Kermode: Dwayne 'The Rock' Johnson (Fri, 22 May 2015 11:14:00 +0100)
Star of San Andreas, Dwayne Johnson, joins Simon and Mark live in the studio. Mark reviews Tomorrowland, Poltergeist, Return to Sender, A Girl Walks Home Alone and We Are Many.
FriComedy: The News Quiz 22 May 15 (Fri, 22 May 2015 19:00:00 +0100)
Hugo Rifkind, Mark Steel and Holly Walsh join host Sandi Toksvig and regular panellist Jeremy Hardy to discuss the week's events. Kathy Clugston reads the news. Produced by Lyndsay Fenner. A BBC Radio Comedy Production.
Fighting Talk: 23 May 2015 (Sat, 23 May 2015 12:40:00 +0100)
Ivo Graham, Rachel Brown-Finnis, John Rawling and Brian Reade join Josh Widdicombe to try and win points for punditry. Listen to find out who leaves with the bragging rights.
Football Weekly Extra: Sunderland secure their safety (Thu, 21 May 2015 15:38:49 GMT)
Podcast: The Black Cats stay up after drawing at Arsenal - so will it be Newcastle or Hull who drops out of the Premier League? Plus, Raheem Sterling prepares to leave Liverpool, and more match-fixing in Italy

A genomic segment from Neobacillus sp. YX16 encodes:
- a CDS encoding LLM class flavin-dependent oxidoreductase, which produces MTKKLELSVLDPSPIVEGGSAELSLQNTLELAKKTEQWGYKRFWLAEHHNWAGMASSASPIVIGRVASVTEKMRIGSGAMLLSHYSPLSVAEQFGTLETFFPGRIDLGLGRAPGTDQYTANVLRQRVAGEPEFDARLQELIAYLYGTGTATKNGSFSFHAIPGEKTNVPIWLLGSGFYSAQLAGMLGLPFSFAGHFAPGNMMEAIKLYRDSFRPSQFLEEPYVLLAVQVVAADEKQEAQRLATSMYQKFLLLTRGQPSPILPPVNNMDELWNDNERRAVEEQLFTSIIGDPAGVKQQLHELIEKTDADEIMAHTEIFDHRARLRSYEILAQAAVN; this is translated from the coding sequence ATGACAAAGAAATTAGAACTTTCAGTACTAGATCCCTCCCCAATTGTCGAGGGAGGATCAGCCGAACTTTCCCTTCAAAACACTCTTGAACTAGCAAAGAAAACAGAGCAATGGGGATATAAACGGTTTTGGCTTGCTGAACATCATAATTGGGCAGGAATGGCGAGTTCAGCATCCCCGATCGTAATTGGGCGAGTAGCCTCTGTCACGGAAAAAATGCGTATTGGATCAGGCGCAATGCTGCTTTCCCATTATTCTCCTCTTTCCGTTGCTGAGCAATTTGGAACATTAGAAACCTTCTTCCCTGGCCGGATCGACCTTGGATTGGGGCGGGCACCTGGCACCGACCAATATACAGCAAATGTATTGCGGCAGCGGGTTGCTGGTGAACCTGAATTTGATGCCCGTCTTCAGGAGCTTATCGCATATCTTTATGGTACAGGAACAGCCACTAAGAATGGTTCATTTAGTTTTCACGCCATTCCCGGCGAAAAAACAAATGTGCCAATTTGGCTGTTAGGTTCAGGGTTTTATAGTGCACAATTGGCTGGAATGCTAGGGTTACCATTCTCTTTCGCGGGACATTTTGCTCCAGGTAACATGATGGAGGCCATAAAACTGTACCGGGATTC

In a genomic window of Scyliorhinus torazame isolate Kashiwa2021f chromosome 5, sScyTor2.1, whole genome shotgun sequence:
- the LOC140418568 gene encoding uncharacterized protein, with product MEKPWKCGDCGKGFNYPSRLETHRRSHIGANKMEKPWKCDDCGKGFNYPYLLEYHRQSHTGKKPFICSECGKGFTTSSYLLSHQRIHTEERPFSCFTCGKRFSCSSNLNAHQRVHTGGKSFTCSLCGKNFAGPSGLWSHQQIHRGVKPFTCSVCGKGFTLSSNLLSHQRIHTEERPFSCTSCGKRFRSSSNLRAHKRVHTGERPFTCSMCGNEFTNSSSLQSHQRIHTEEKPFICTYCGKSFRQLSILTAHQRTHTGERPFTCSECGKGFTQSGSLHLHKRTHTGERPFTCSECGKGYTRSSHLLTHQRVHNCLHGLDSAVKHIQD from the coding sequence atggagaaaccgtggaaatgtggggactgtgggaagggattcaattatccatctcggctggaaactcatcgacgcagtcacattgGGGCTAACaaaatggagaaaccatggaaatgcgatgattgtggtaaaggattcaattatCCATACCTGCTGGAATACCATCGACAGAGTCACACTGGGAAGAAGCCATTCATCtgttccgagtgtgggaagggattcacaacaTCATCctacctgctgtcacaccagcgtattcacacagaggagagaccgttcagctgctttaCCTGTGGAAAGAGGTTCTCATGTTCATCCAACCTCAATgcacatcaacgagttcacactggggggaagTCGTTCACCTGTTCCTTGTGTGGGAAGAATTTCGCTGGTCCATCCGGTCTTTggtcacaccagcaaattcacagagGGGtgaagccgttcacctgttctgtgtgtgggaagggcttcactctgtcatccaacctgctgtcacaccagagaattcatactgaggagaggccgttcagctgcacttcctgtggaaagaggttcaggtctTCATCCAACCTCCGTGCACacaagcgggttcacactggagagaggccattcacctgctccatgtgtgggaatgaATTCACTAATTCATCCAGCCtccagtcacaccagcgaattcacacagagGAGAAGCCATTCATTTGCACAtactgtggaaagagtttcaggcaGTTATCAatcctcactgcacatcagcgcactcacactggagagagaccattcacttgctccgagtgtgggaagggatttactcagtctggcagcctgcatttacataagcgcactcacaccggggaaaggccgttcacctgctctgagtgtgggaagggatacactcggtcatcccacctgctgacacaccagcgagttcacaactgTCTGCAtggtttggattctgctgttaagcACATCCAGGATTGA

#557: Birds & Bees (Mon, 18 May 2015 00:00:00 +0000)
Some information is so big and so complicated that it seems impossible to talk to kids about. This week, stories about the vague and not-so-vague ways to teach children about race, death and sex - including a story about colleges responding to sexual assault by trying to teach students how to ask for consent. Also, a story about how and when to teach kids about
the horrors of slavery and oppression in America.
Serendipity (Mon, 23 Feb 2015 00:00:00 +0000)
Serendipity in Science
Brian Cox and Robin Ince are joined on stage by comedian Lee Mack, science author and journalist Simon Singh and chemist Professor Andrea Sella to look at how many of our biggest science discoveries seem to have come about by accident. From Viagra to Pyrex to the discovery of the Cosmic Background Microwave Radiation, the earliest remnant of the big bang, they all owe their discovery to a healthy dose of luck and accident as scientists stumbled across them in the course of looking for something else. So are these discoveries just luck, are they still deserving of Nobel prizes and scientific glory, or is serendipity and an open scientific mind key to exploring and understanding our universe?
Dave Whyte needs to get out more